The goal of this lab period is to update our LinkedList class to implement a Stack interface and begin work on the project.


Implementing a Stack

  1. Setup

    Make a new folder for this week's project.

    Copy over your LinkedList and LinkedListTests files from the previous project and download this Stack interface.

  2. Implement the Stack interface

    Edit the declaration of your LinkedList class to implement the Stack interface: public class LinkedList<T> implements Stack<T>, Iterable<T>

    In order to do so, you'll have to make sure you have all the methods from the Stack, namely:

    • public int size(): returns the number of items in the stack
    • public T peek(): returns the item on the top of the stack
    • public T pop(): removes and returns the item on the top of the stack
    • public void push(T item): adds the given item to the top of the stack
    One thing to be a bit careful about is that your peek method is used in both the Queue and Stack interfaces, so you'll need to ensure that your methods work in both cases.

    Having done so, add a few tests to the LinkedListTests file to confirm that your stack is operating as expected.

Cell Class

In order to begin playing Sudoku, we'll write a simple Cell class, similar to the Cell class from Project 2 (Conway's Game of Life). The Cell will represent one location in a Sudoku board. If you haven't played Sudoku before, consider taking a minute to check out Accordingly, instead of being a somewhat binary object (Cells in Project 2 were either alive or dead), a cell in Sudoku can take on the values 1 - 9. A locked cell's value will be read from an input file and an unlocked cell's value is to be determined by the Sudoku solver.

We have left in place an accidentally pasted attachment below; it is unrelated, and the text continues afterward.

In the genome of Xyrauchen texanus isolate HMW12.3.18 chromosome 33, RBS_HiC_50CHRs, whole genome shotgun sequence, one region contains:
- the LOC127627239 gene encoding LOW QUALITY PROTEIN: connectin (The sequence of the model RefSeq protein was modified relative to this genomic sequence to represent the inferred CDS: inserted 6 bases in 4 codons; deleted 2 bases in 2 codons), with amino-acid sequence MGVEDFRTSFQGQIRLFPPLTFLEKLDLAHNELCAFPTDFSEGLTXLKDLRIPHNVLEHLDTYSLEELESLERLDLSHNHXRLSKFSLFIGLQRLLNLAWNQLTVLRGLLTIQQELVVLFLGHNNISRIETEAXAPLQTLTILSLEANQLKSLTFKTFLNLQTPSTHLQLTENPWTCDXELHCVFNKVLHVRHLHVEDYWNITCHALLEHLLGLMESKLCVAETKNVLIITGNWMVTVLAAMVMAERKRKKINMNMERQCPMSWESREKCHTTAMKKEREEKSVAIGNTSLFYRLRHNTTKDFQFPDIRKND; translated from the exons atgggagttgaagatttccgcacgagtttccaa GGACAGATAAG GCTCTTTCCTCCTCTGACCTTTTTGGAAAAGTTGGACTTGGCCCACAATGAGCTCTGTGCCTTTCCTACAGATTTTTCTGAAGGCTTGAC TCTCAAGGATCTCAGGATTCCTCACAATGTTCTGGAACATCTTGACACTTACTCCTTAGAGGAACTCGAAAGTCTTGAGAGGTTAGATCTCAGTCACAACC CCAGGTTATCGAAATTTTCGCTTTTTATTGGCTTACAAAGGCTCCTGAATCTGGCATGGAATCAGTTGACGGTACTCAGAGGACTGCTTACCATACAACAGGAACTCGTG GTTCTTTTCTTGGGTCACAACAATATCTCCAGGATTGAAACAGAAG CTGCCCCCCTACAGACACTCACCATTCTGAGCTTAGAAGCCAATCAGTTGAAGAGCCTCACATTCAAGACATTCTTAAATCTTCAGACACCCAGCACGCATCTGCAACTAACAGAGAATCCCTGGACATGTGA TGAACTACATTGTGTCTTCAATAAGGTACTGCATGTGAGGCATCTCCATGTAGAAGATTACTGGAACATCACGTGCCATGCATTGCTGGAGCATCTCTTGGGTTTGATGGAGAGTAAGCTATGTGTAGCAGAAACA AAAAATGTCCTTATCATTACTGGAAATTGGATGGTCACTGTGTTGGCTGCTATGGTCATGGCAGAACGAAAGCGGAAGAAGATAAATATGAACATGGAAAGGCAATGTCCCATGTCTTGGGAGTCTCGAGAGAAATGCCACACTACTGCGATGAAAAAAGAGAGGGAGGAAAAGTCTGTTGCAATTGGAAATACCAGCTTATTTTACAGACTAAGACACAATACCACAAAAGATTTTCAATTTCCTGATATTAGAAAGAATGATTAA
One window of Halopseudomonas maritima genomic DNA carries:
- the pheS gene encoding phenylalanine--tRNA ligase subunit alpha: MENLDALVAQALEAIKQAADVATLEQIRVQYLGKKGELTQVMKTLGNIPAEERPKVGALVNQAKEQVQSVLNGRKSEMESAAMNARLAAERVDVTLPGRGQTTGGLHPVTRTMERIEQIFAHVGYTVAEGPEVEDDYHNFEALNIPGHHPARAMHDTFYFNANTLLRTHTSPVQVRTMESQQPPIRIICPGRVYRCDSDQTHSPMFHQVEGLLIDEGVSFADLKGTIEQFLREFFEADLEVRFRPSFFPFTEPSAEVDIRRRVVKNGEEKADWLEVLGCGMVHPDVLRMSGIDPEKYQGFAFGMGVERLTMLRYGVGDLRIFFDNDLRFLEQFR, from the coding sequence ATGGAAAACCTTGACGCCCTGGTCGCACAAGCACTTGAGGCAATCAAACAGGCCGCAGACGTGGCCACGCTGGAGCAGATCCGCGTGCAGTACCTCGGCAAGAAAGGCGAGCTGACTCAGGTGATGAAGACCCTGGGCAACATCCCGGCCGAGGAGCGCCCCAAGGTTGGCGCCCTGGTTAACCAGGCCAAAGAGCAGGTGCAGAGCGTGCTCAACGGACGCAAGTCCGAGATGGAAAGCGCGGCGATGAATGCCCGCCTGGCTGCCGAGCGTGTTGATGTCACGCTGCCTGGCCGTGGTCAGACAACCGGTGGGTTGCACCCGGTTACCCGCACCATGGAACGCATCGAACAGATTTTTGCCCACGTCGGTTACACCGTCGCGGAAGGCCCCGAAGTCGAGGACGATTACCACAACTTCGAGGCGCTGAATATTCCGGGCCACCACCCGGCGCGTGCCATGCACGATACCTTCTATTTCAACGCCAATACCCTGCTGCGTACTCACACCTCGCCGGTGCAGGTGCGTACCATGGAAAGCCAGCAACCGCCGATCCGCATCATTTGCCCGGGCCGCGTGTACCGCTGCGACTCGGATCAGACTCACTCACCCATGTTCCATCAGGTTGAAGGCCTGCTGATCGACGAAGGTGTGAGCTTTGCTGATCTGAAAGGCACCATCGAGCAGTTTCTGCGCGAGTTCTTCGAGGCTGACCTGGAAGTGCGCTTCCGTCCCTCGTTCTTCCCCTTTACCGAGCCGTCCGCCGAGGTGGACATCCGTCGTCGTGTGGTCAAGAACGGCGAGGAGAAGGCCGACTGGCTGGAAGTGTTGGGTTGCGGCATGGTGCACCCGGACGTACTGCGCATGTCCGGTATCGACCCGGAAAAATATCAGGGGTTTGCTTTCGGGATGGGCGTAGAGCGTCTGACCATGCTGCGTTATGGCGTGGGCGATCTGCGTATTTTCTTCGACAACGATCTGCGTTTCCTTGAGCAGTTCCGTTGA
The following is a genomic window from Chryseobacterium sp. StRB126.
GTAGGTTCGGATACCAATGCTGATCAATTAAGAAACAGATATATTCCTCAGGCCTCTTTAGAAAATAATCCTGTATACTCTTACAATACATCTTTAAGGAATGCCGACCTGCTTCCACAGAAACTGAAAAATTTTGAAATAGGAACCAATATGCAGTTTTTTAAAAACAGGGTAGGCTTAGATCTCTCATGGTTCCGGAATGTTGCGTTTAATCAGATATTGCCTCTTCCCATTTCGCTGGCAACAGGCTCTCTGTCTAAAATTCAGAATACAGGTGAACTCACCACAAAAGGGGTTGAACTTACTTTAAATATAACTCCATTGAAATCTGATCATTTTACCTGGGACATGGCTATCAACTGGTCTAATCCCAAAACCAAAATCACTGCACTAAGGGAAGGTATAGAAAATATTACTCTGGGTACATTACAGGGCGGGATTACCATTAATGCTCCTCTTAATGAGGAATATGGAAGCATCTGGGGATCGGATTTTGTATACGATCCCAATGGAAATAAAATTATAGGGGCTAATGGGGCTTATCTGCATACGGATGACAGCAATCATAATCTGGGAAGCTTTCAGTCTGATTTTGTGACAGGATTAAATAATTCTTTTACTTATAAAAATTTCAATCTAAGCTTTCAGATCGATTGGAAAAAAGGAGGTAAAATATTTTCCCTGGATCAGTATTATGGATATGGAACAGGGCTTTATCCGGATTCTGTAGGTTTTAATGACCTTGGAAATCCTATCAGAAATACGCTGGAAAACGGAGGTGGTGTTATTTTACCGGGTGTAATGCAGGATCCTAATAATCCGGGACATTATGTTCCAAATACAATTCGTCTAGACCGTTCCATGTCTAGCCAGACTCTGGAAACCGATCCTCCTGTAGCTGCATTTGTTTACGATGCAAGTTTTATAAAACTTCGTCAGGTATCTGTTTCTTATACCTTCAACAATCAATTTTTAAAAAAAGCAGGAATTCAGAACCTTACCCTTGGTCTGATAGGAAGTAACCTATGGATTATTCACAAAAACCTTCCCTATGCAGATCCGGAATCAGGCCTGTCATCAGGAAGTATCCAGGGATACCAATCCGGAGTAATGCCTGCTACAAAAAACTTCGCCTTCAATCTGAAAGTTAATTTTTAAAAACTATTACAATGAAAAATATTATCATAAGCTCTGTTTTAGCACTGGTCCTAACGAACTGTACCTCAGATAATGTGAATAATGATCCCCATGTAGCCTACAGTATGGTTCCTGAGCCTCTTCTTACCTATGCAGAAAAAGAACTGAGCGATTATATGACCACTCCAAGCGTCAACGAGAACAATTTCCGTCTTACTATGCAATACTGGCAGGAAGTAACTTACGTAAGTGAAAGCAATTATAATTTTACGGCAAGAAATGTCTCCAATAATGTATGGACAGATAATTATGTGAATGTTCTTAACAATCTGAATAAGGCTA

1. Setup

    Start a Java file called and make a public class called Cell. The Cell class should have four fields to hold the row index, column index, value, and whether the value is locked.

  2. Write your constructors

    Write two constructors for the Cell class.

    • public Cell(int row, int col, int value) - initialize the row, column, and value fields to the given parameter values. Set the locked field to false;
    • public Cell(int row, int col, int value, boolean locked) - initialize all of the Cell fields given the parameters.
  3. Write the accessor and mutator functions

    The following accessor and mutator functions manage the position of a cell (row, col), its value (number), and whether it is a locked value.

    • public int getRow() - return the Cell's row index.
    • public int getCol() - return the Cell's column index.
    • public int getValue() - return the Cell's value.
    • public void setValue(int newval) - set the Cell's value.
    • public boolean isLocked() - return the value of the locked field.
    • public void setLocked(boolean lock) - set the Cell's locked field to the new value.
  4. Write a toString function

    The toString function should generate and return a representating String. In this case, have it return a string with the Cell's numeric value.

  5. Write a few tests for your Cell class to validate your code.

Reading Files

The final part of the lab is to read data (in this case, a board) from a file.